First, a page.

It's not really analogous to someone mistakenly using the "short" form of a name rather than the "long" form i.e. assuming that someone named Catherine goes by Cathy. That needs to be corrected right away, otherwise the person will probably continue calling her Cathy. But someone who mistakenly uses Patricia rather than Patty on a formal document is highly unlikely to switch to calling her Patricia all the time - that's the difference.
I wouldn't agree. I know more than one person who switched from calling someone whose given name IS the nickname to calling the person the more formal or longer form, e.g. calling someone "John" whose name is "Johnny" or calling someone "Jennifer" who goes by "Ginny" -- so not even short for "Jennifer" but "Virginia"). In fact, I'd be one of those individuals more likely to switch to calling someone the longer or more formal name than the nickname (if it truly were a nickname).
In the OP's case, it's not a nickname; she's being addressed by a name that is not hers. I get addressed often enough by a name I don't use (my first name; I use my middle name). I will correct someone right away on that because I don't think it's a good idea to let the person continue to err then finally decide at some point later to correct the person. Obviously, YMMV in this case, but I figure it falls on the person whose name is being stated incorrectly.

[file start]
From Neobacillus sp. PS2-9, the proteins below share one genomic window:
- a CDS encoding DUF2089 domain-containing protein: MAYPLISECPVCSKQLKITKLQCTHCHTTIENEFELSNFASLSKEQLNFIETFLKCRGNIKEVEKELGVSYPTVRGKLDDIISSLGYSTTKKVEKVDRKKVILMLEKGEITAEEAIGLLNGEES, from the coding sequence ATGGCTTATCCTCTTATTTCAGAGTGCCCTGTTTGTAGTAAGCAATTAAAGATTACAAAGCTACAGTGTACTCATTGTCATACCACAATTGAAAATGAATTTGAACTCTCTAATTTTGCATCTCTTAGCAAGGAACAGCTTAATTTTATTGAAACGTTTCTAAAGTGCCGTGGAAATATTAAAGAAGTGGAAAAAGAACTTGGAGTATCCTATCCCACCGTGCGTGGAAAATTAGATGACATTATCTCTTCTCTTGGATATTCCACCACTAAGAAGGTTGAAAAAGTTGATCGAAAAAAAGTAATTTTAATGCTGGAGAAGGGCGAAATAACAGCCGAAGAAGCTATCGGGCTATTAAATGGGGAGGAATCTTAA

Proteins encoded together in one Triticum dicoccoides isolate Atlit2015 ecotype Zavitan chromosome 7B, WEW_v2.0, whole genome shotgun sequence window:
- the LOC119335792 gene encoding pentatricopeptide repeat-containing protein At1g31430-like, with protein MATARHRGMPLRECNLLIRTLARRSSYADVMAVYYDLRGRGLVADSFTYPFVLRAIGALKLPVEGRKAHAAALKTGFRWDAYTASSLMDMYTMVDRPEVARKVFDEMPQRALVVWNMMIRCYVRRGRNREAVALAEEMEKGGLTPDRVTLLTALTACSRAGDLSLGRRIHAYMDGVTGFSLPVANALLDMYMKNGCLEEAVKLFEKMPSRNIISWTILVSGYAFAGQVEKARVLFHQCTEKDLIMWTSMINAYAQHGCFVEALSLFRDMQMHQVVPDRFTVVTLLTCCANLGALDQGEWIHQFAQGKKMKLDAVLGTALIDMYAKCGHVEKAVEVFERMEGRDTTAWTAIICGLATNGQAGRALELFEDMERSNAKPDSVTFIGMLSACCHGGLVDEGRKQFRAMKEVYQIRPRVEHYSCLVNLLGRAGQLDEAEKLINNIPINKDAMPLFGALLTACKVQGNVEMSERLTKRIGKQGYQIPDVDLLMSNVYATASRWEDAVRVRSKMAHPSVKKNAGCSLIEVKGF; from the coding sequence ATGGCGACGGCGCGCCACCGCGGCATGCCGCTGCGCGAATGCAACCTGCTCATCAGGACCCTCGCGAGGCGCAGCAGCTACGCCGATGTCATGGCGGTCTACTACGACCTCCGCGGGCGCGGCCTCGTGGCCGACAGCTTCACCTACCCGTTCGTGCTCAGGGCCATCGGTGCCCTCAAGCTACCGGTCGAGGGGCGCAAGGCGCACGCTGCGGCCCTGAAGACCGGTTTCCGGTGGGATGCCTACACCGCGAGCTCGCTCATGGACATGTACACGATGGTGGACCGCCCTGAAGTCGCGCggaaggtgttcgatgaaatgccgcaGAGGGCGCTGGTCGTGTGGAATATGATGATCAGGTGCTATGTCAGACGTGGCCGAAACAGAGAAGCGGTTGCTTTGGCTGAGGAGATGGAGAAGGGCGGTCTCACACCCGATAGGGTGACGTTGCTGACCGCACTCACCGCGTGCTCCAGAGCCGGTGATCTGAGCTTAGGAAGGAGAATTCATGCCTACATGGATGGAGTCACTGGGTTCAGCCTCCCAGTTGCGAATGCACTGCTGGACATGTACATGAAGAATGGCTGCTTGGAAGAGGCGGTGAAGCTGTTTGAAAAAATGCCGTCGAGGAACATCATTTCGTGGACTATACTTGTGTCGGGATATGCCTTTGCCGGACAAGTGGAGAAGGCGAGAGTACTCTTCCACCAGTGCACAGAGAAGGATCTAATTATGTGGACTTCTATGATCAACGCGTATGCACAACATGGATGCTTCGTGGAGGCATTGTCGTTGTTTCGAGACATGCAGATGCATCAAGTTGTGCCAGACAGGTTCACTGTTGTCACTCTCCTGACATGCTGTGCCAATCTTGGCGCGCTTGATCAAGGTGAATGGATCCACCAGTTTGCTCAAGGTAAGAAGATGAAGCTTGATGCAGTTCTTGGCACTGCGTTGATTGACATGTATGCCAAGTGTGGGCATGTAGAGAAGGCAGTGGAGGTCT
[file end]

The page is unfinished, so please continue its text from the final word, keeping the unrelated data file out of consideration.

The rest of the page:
As far as being "too picky" by correcting her FSIL via e-mail, I think you're using the wrong phrase. It sounds like you mean "impolite" when saying OP should've made the correction via a phone call or in person. That's not being too picky at all.
Also, I think you're missing the point that this isn't simply the case of being called the formal longer name; she's being called the wrong name, period, regardless of whether or not her legal name is normally recognized as the nickname of another name.